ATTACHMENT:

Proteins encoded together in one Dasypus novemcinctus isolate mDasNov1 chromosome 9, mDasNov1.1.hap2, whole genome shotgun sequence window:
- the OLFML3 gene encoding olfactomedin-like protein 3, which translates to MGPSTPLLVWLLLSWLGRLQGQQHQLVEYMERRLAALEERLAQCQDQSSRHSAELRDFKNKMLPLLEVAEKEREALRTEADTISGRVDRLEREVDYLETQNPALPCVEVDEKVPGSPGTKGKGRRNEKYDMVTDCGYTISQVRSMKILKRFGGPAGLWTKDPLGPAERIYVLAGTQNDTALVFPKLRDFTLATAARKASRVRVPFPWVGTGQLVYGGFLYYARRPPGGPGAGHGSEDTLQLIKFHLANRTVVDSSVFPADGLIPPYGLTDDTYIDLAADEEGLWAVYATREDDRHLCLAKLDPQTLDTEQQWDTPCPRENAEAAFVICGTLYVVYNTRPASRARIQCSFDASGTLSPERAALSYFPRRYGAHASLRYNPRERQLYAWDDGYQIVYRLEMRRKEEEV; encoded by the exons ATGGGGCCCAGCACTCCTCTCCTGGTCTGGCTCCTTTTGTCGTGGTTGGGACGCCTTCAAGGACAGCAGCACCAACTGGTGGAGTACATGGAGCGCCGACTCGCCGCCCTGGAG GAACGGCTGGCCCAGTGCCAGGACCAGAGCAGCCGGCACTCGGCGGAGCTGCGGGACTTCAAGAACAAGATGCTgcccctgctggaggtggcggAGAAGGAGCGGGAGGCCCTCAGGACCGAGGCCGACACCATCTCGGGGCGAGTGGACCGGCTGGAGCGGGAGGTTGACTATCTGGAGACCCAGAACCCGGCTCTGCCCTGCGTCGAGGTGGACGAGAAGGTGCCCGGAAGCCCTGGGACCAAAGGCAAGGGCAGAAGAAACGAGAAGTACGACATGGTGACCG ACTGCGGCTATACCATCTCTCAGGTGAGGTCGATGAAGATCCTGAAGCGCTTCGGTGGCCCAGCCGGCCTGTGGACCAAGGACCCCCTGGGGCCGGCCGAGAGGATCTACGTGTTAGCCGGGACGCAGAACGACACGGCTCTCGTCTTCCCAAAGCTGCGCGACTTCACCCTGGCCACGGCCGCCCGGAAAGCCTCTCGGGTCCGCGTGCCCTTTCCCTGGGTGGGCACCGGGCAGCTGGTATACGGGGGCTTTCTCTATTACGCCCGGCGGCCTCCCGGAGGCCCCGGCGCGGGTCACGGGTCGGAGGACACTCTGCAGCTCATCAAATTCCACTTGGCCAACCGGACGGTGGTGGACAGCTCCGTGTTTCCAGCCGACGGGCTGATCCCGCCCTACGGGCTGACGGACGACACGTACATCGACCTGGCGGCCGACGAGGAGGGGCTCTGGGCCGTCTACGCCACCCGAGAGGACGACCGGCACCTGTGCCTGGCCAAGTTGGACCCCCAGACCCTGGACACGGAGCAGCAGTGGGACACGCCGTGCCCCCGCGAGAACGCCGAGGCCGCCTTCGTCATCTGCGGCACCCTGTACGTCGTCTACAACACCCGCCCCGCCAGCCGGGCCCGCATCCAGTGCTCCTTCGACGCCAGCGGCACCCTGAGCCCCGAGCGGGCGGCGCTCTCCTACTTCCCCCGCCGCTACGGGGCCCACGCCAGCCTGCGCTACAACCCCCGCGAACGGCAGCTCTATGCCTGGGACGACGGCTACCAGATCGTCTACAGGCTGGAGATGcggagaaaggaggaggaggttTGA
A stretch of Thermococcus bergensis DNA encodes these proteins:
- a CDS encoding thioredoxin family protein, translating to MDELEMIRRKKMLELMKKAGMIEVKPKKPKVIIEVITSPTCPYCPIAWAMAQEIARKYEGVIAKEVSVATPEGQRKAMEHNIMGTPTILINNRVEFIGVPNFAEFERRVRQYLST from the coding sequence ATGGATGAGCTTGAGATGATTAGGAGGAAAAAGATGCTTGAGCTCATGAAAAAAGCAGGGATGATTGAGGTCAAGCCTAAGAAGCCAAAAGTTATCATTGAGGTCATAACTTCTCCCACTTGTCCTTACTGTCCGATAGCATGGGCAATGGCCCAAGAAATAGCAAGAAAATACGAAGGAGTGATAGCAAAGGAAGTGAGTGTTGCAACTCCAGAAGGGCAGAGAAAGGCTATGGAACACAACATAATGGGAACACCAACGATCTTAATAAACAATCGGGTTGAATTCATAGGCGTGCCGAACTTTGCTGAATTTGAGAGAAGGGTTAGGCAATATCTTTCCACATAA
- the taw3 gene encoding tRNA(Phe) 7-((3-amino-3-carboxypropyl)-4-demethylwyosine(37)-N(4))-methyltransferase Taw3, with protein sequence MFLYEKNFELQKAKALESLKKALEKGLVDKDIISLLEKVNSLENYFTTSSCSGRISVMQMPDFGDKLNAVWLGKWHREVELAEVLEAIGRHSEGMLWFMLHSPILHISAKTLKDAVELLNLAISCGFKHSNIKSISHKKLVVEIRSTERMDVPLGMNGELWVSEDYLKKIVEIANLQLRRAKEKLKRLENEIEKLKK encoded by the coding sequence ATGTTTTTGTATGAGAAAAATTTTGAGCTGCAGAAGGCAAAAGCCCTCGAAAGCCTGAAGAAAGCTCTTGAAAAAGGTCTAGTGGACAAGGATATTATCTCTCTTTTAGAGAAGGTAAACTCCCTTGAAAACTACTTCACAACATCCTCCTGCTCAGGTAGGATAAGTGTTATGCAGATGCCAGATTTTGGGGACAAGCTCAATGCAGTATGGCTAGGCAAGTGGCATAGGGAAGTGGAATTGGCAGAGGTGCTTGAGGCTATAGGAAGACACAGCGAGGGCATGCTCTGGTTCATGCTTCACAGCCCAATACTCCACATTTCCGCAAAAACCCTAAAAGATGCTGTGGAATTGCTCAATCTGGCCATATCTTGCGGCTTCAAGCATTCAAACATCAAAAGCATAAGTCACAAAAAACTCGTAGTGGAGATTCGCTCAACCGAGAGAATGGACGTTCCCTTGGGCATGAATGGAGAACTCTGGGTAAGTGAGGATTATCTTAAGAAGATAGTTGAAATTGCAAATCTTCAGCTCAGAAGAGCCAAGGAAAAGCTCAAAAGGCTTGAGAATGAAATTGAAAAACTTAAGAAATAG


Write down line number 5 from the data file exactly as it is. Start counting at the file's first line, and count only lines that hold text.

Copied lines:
- the taw3 gene encoding tRNA(Phe) 7-((3-amino-3-carboxypropyl)-4-demethylwyosine(37)-N(4))-methyltransferase Taw3, with protein sequence MFLYEKNFELQKAKALESLKKALEKGLVDKDIISLLEKVNSLENYFTTSSCSGRISVMQMPDFGDKLNAVWLGKWHREVELAEVLEAIGRHSEGMLWFMLHSPILHISAKTLKDAVELLNLAISCGFKHSNIKSISHKKLVVEIRSTERMDVPLGMNGELWVSEDYLKKIVEIANLQLRRAKEKLKRLENEIEKLKK encoded by the coding sequence ATGTTTTTGTATGAGAAAAATTTTGAGCTGCAGAAGGCAAAAGCCCTCGAAAGCCTGAAGAAAGCTCTTGAAAAAGGTCTAGTGGACAAGGATATTATCTCTCTTTTAGAGAAGGTAAACTCCCTTGAAAACTACTTCACAACATCCTCCTGCTCAGGTAGGATAAGTGTTATGCAGATGCCAGATTTTGGGGACAAGCTCAATGCAGTATGGCTAGGCAAGTGGCATAGGGAAGTGGAATTGGCAGAGGTGCTTGAGGCTATAGGAAGACACAGCGAGGGCATGCTCTGGTTCATGCTTCACAGCCCAATACTCCACATTTCCGCAAAAACCCTAAAAGATGCTGTGGAATTGCTCAATCTGGCCATATCTTGCGGCTTCAAGCATTCAAACATCAAAAGCATAAGTCACAAAAAACTCGTAGTGGAGATTCGCTCAACCGAGAGAATGGACGTTCCCTTGGGCATGAATGGAGAACTCTGGGTAAGTGAGGATTATCTTAAGAAGATAGTTGAAATTGCAAATCTTCAGCTCAGAAGAGCCAAGGAAAAGCTCAAAAGGCTTGAGAATGAAATTGAAAAACTTAAGAAATAG